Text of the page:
Date of Award

Fall 12-18-2014

Degree Type

Dissertation

Degree Name

Doctor of Philosophy (PhD)

Department

Educational Psychology and Special Education

First Advisor

Nannette Commander, Ph.D.

Second Advisor

Jodi Kaufmann, Ph.D.

Third Advisor

Daphne Greenberg, Ph.D.

Fourth Advisor

Ann Cale Kruger, Ph.D.

Abstract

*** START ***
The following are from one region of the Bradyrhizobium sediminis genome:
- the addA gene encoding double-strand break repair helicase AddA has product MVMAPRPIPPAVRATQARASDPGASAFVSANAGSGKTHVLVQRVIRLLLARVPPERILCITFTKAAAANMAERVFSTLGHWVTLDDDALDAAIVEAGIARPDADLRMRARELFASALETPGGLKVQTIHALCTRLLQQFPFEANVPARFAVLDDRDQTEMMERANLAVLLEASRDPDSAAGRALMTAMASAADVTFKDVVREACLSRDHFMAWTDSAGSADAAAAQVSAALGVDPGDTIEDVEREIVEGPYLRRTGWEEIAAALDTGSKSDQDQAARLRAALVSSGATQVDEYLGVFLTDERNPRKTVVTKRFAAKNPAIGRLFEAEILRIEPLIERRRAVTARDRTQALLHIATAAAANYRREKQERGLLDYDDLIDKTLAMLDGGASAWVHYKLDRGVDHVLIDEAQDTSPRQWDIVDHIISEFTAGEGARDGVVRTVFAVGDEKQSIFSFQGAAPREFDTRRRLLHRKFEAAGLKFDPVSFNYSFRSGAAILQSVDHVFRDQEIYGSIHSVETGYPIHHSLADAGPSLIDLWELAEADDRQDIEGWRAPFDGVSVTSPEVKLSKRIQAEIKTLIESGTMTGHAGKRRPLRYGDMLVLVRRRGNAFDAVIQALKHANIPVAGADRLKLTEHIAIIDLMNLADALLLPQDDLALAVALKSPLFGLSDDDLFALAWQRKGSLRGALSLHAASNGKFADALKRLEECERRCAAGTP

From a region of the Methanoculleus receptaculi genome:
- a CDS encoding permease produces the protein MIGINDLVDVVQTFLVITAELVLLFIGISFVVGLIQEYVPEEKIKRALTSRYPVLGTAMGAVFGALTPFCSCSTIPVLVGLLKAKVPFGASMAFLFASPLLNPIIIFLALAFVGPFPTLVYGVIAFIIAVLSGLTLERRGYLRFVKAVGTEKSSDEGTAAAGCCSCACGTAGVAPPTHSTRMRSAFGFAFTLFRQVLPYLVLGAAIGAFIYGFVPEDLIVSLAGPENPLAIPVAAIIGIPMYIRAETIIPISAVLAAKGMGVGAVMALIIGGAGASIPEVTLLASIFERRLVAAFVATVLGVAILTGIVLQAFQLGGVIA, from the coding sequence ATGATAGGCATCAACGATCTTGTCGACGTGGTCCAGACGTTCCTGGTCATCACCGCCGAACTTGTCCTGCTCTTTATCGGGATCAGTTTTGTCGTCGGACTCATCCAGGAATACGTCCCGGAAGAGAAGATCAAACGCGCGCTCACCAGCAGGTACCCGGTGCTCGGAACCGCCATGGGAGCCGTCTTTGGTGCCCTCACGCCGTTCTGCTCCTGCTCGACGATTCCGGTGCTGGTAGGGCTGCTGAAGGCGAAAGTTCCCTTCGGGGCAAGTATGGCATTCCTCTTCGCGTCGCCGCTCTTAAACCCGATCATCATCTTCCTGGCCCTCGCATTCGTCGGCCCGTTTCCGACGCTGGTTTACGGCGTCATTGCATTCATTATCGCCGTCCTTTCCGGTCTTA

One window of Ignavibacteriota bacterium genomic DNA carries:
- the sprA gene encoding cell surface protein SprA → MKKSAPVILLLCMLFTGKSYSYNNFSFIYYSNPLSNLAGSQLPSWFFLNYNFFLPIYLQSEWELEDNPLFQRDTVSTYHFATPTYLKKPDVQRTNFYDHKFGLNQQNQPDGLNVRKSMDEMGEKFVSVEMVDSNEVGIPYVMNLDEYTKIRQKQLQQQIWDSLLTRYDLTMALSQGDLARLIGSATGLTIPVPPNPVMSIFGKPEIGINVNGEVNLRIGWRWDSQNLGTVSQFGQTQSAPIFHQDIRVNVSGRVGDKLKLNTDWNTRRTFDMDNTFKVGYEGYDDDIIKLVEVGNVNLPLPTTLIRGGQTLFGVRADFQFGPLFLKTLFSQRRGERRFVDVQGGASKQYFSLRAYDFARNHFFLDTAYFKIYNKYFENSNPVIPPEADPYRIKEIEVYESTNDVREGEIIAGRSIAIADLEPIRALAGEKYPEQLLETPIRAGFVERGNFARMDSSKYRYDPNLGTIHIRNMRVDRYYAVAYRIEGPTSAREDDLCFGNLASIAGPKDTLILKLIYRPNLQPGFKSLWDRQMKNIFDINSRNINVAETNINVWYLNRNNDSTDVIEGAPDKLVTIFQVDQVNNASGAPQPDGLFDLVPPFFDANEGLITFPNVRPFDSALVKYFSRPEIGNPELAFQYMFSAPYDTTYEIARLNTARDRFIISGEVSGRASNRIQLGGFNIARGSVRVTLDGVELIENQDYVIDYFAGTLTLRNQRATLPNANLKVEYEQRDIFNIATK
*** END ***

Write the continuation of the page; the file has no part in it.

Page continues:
Critical thinking is crucial in public health due to the increasingly complex challenges faced by this field, including disease prevention, illness management, economic forces, and changes in the health system. Although there is a lack of consensus about how practitioners and educators view critical thinking, such skills are essential to the functions of applying theories and scientific research to public health interventions (Rabinowitz, 2012). The purpose of this research was to examine the relationship between critical thinking skills used by public health practitioners and critical thinking skills taught to graduate students in schools/programs of public health. Through interviews with public health practitioners and instructors twelve distinct critical thinking skills were identified. Findings of this study indicate that many critical thinking skills used by practitioners are aligned with those taught in courses, such as analysis, identification and assessment of a problem, information seeking, questioning, and reflection. This study also identified conceptualizing, evaluating, interpreting, predicting, reasoning, and synthesizing as critical thinking skills that may not be receiving the explicit attention deserved in both the workplace and the classroom. A high percentage of practitioners identified explaining as a critical thinking skill often used in the field, while few instructors reported teaching this skill. The results of this study have important implications for informing public health curricula and workforce development programs about critical thinking. Further, this research serves as a model for other professions to explore the relationship between critical thinking skills used by practitioners and those taught in higher education.

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